Political Trough: VA Builds a “White Paper” on a Montana Veteran

A series of e-mails from inside the Montana VA are now public, after an Iraq war veteran wounded by a car bomb files a Freedom of Information Act request.  This, as the VA refuses to overturn similar rulings that involve nearly 8,000 other Montana veterans seen by the same doctor.  Those stories, plus full audio from my discussion with the veteran, Char Gatlin, are below. 

Also in this week’s Political Trough:  Zinke honors the Benghazi heroes.  Daines went to the floor to “Stand with Rand.” Leading Democrasts are saying that the US’ oil export ban harms national security.  The Sidney Herald says Governor Steve Bullock needs to call a special session on infrastructure.  The US Supreme Court makes a major gun ruling.  Letterman’s final monologue. And, Montana bears down on subways in Chicago.     

The Great Falls Tribune: VA emails show rift between agency, vet

Hundreds of pages of VA emails that were requested and received by Charles Gatlin and his wife, Ariana Del Negro, testify to the growing rift between the veteran and the agency designated to serve him.

There’s a “Gatlin White Paper,” dated Oct. 21, 2011, which says: “The veteran and his representative, Ariana Del Negro (also his spouse) have alleged that both VHA and the Fort Harrison VARO (VA regional office) have acted unethically in handling the veteran’s claims and that VHA physicians have retaliated against the veteran. Neither VHA nor VGA management have found any evidence to support the allegation.”

Great Falls Tribune: Mont. case could have implications for thousands of vets

Echoing a state licensing board, a VA appeals board here has ordered the Fort Harrison VA Hospital to provide a full neurological examination for a University of Montana graduate student with a traumatic brain injury.

“A records review is also owed to the other 8,999 veterans seen by Dr. Bateen,” Del Negro wrote. “It’s unrealistic to think that neuropsych can see everyone, but at the very least, the system should conduct an independent audit of those cases to determine whether or not a veteran does need more specific testing.”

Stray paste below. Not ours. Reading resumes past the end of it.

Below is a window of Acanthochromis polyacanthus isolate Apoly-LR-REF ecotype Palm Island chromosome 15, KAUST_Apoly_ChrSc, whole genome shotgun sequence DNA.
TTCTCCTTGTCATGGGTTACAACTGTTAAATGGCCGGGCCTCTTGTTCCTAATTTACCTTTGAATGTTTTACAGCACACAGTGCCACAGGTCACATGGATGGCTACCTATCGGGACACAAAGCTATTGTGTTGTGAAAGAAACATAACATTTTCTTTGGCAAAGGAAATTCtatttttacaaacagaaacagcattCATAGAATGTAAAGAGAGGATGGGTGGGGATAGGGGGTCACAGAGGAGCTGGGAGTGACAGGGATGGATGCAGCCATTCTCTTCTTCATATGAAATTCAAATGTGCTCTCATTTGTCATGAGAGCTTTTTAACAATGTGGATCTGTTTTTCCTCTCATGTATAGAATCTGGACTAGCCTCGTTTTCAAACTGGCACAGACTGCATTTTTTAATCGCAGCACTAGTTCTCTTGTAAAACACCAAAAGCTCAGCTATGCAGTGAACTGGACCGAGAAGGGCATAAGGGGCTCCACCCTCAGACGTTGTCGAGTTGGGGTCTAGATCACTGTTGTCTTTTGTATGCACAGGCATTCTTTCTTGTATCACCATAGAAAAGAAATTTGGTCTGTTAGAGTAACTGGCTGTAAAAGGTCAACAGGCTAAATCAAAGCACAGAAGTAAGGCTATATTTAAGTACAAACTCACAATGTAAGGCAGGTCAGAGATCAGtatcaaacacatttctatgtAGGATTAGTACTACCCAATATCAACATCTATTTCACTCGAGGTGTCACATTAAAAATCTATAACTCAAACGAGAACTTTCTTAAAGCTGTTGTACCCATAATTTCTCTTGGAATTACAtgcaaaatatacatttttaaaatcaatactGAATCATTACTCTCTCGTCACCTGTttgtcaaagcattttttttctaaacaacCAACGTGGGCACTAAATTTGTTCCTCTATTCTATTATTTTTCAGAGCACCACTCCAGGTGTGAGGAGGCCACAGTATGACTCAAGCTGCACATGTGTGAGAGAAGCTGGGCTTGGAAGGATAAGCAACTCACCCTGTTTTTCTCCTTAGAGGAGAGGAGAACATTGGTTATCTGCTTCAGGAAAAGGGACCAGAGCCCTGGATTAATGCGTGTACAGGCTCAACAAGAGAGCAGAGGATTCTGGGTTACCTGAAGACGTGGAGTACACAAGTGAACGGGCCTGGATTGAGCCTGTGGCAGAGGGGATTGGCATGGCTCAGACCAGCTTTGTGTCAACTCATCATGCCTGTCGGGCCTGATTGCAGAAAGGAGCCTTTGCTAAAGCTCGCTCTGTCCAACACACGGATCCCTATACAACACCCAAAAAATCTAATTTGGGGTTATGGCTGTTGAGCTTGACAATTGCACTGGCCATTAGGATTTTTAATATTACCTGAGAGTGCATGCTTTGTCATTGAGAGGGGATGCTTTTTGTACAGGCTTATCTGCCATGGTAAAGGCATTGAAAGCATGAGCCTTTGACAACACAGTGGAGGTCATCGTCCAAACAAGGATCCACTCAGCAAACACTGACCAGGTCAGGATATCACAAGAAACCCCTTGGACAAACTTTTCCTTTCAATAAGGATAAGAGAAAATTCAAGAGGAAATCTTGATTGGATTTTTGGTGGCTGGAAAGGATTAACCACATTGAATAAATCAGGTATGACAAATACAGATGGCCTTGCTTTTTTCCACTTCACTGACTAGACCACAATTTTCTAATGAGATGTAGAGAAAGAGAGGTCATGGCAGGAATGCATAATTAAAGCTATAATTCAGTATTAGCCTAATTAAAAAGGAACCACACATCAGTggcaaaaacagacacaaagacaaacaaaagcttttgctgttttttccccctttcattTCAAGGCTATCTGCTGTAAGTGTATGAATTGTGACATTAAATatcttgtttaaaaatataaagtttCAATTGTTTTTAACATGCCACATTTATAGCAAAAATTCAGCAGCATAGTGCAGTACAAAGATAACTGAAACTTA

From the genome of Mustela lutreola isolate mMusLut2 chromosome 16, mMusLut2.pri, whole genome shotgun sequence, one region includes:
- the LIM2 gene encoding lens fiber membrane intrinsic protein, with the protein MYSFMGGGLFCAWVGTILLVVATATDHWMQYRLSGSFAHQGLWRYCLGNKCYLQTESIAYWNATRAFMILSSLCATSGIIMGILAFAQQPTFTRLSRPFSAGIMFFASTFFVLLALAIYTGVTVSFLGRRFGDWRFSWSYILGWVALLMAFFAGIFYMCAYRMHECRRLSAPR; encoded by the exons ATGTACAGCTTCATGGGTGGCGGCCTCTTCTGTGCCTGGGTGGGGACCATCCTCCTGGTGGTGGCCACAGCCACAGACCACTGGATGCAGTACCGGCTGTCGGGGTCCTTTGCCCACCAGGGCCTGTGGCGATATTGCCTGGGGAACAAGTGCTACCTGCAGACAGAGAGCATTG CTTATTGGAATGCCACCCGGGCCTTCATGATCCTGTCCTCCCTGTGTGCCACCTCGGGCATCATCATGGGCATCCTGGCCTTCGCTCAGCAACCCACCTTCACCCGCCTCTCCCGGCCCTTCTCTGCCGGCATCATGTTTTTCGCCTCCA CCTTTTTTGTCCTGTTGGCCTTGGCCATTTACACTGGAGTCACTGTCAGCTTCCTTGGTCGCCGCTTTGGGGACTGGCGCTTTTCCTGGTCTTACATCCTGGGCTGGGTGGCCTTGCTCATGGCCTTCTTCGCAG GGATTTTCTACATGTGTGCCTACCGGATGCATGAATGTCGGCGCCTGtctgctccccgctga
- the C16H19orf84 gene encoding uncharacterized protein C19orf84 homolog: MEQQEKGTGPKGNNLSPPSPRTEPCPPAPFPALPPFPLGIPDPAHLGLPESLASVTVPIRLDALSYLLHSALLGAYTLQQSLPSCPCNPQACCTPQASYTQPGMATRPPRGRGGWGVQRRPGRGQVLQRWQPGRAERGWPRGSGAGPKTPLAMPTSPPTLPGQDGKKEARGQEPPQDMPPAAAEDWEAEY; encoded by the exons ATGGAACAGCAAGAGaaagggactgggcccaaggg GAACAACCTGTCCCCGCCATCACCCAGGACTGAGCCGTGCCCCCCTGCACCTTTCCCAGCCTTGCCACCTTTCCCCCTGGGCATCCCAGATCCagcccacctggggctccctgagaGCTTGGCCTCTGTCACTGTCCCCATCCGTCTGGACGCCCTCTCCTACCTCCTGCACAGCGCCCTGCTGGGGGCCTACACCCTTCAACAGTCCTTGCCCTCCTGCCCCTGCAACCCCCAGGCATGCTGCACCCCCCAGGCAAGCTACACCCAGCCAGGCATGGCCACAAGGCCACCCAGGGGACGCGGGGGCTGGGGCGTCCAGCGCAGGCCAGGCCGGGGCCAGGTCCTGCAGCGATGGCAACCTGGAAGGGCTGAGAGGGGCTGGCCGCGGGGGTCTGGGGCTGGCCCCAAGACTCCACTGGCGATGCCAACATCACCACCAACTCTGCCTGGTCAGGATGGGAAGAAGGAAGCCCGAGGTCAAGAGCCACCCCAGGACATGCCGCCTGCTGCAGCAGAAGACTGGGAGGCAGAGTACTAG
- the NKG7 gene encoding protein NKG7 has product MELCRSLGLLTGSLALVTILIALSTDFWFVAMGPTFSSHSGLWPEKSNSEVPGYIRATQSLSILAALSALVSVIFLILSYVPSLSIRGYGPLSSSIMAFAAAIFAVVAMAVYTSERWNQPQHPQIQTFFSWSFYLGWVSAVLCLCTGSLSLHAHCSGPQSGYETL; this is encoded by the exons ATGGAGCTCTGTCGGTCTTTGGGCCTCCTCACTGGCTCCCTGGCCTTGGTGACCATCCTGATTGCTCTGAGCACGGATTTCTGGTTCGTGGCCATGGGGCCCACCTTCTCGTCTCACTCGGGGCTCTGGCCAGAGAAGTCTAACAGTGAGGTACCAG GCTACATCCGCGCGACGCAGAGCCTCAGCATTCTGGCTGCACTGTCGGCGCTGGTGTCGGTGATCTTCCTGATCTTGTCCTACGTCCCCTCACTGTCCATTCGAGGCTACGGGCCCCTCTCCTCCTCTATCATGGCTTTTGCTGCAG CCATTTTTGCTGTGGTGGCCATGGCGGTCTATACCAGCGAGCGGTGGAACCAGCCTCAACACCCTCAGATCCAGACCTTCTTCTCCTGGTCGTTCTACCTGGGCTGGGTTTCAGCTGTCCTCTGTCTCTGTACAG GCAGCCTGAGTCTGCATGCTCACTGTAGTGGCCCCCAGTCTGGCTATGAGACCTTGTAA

That’s not going to happen, wrote the VA’s interim undersecretary of health, Dr. Carolyn Clancy, in a letter to Montana Sen. Jon Tester on Nov. 12, 2014.

Full audio from our show Wednesday featuring Char Gatlin on Voices of Montana can be found on our podcast page by clicking here.

Breitbart.com: Zinke Rolls Out Bill to Award Congressional Gold Medals to Fallen Benghazi Heroes

Rep. Ryan Zinke (R-MT) has introduced legislation aimed at awarding Congressional Gold Medals to the fallen heroes from the Sept. 11, 2012, terrorist attack in Benghazi, Libya.

Zinke, a former Commander in the Navy SEALs, personally knew the two ex-Navy SEALs Tyrone Woods and Glen Doherty who died in the terrorist attack. Two other Americans—U.S. Ambassador to Libya Christopher Stevens and foreign service officer Sean Smith—were also killed by the terrorists. Zinke, his office noted, led the BUDS, or Basic Underwater Demolition/SEALs, training for Woods during his time in the SEALs while Woods was under his command. He was also personal friends with Woods and Doherty.

Also from Breitbart.com- Exclusive — Sen. Steve Daines: I Stand with Rand Against NSA Bulk Collection of Americans’ Records

Daines said in a brief phone interview moments after leaving Paul’s side on the floor:

    I think first and foremost it was important that the voice of the people of Montana was heard on the floor of the United States Senate tonight. I stand with the people of Montana who believe that we must protect the Constitution. The bulk data collection program is an overreach of the federal government and I thought it was very important to stand with Sen. Paul tonight—and there were five members from the House in the back of the Senate chamber tonight, and I served with four out of those five when I was in the House. It was great to see that as well.

Former CIA Director Leon Panetta and former National Security Adviser Stephen Hadley in The Wall Street Journal: The Oil-Export Ban Harms National Security; The U.S. is willfully denying itself a tool that could prove vital in dealing with threats from Russia, Iran and others.

The U.S. has broken free of its dependence on energy from unstable sources. Only 27% of the petroleum consumed here last year was imported, the lowest level in 30 years. Nearly half of those imports came from Canada and Mexico. But our friends and allies, particularly in Europe, do not enjoy the same degree of independence. The moment has come for the U.S. to deploy its oil and gas in support of its security interests around the world.